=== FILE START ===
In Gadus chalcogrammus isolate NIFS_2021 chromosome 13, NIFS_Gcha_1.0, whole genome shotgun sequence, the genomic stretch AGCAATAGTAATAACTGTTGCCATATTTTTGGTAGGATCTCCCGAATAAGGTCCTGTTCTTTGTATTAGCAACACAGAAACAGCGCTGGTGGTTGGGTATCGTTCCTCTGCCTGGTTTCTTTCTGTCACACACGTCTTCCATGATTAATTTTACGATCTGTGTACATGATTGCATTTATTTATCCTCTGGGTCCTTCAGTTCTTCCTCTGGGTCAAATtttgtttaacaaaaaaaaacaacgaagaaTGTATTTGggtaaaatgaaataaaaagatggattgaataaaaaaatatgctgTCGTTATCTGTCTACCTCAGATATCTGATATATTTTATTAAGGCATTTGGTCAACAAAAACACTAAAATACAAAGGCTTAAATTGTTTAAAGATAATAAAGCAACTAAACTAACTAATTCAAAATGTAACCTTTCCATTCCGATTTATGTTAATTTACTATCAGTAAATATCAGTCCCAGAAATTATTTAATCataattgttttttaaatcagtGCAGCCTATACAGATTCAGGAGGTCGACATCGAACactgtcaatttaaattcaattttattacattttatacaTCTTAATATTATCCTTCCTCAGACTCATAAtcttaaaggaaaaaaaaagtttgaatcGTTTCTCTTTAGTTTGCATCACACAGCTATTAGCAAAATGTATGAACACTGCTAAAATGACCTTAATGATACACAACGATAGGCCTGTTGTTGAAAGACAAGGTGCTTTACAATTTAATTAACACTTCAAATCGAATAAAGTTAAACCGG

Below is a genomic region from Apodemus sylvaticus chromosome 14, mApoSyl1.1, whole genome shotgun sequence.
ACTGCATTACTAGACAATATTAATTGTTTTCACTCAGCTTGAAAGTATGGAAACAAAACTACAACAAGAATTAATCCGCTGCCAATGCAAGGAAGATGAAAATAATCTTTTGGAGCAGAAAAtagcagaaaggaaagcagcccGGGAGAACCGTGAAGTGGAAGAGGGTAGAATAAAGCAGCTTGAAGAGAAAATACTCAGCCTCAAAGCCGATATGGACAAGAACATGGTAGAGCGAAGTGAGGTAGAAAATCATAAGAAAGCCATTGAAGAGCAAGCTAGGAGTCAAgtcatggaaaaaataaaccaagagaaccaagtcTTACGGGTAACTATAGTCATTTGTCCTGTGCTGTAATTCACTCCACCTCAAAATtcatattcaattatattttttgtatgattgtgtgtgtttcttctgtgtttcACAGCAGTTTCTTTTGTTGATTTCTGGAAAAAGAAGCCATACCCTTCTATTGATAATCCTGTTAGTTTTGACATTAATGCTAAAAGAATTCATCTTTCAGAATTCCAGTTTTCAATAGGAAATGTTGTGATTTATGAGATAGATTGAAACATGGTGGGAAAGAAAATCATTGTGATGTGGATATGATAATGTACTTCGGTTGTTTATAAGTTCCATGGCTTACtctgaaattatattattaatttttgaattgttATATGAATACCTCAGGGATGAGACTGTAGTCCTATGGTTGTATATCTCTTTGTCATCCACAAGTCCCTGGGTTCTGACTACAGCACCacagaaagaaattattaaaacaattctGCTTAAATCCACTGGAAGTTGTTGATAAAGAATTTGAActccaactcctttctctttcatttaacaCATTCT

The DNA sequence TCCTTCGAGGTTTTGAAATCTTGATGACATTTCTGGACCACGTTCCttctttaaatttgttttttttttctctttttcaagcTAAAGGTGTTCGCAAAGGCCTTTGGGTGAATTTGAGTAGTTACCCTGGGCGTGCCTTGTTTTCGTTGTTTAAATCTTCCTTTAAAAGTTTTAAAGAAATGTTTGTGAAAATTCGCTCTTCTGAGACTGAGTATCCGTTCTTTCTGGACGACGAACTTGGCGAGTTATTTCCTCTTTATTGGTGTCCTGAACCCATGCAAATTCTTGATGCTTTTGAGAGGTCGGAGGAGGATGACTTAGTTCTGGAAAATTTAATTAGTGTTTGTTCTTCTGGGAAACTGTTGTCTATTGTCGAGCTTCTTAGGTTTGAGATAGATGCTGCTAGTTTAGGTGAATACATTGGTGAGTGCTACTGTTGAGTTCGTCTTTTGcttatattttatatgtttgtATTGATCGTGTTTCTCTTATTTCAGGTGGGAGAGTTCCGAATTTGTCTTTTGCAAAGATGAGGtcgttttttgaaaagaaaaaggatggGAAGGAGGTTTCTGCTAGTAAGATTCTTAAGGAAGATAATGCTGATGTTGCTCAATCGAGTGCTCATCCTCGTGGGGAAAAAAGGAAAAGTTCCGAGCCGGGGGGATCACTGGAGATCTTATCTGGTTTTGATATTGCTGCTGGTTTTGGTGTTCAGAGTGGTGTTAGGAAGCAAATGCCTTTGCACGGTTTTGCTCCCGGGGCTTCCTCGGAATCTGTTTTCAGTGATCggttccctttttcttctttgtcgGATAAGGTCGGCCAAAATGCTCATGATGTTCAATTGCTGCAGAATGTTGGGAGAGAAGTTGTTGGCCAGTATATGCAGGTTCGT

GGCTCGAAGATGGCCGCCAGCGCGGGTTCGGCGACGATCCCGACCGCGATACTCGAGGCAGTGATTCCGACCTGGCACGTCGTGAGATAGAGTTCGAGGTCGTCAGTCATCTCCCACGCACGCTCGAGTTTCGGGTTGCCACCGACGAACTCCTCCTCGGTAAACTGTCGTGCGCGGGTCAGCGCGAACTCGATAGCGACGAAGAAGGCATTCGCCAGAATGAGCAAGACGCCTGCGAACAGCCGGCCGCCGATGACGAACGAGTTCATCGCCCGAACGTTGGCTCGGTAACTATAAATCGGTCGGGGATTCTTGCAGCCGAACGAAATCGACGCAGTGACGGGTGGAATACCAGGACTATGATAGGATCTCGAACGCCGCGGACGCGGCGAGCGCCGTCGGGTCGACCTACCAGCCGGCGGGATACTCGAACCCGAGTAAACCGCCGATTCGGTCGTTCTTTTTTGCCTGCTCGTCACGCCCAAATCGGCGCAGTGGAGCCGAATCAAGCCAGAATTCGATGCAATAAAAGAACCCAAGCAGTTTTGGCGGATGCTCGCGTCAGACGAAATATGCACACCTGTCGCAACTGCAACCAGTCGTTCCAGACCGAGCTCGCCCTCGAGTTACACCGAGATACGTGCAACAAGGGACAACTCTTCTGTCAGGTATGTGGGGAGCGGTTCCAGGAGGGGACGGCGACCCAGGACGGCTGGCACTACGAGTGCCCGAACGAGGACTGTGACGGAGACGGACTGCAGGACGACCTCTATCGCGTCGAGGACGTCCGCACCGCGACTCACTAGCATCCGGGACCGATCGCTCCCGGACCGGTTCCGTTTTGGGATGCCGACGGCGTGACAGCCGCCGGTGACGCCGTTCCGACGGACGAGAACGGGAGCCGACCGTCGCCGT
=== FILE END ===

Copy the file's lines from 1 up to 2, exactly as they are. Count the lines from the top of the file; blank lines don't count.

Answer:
In Gadus chalcogrammus isolate NIFS_2021 chromosome 13, NIFS_Gcha_1.0, whole genome shotgun sequence, the genomic stretch AGCAATAGTAATAACTGTTGCCATATTTTTGGTAGGATCTCCCGAATAAGGTCCTGTTCTTTGTATTAGCAACACAGAAACAGCGCTGGTGGTTGGGTATCGTTCCTCTGCCTGGTTTCTTTCTGTCACACACGTCTTCCATGATTAATTTTACGATCTGTGTACATGATTGCATTTATTTATCCTCTGGGTCCTTCAGTTCTTCCTCTGGGTCAAATtttgtttaacaaaaaaaaacaacgaagaaTGTATTTGggtaaaatgaaataaaaagatggattgaataaaaaaatatgctgTCGTTATCTGTCTACCTCAGATATCTGATATATTTTATTAAGGCATTTGGTCAACAAAAACACTAAAATACAAAGGCTTAAATTGTTTAAAGATAATAAAGCAACTAAACTAACTAATTCAAAATGTAACCTTTCCATTCCGATTTATGTTAATTTACTATCAGTAAATATCAGTCCCAGAAATTATTTAATCataattgttttttaaatcagtGCAGCCTATACAGATTCAGGAGGTCGACATCGAACactgtcaatttaaattcaattttattacattttatacaTCTTAATATTATCCTTCCTCAGACTCATAAtcttaaaggaaaaaaaaagtttgaatcGTTTCTCTTTAGTTTGCATCACACAGCTATTAGCAAAATGTATGAACACTGCTAAAATGACCTTAATGATACACAACGATAGGCCTGTTGTTGAAAGACAAGGTGCTTTACAATTTAATTAACACTTCAAATCGAATAAAGTTAAACCGG

Below is a genomic region from Apodemus sylvaticus chromosome 14, mApoSyl1.1, whole genome shotgun sequence.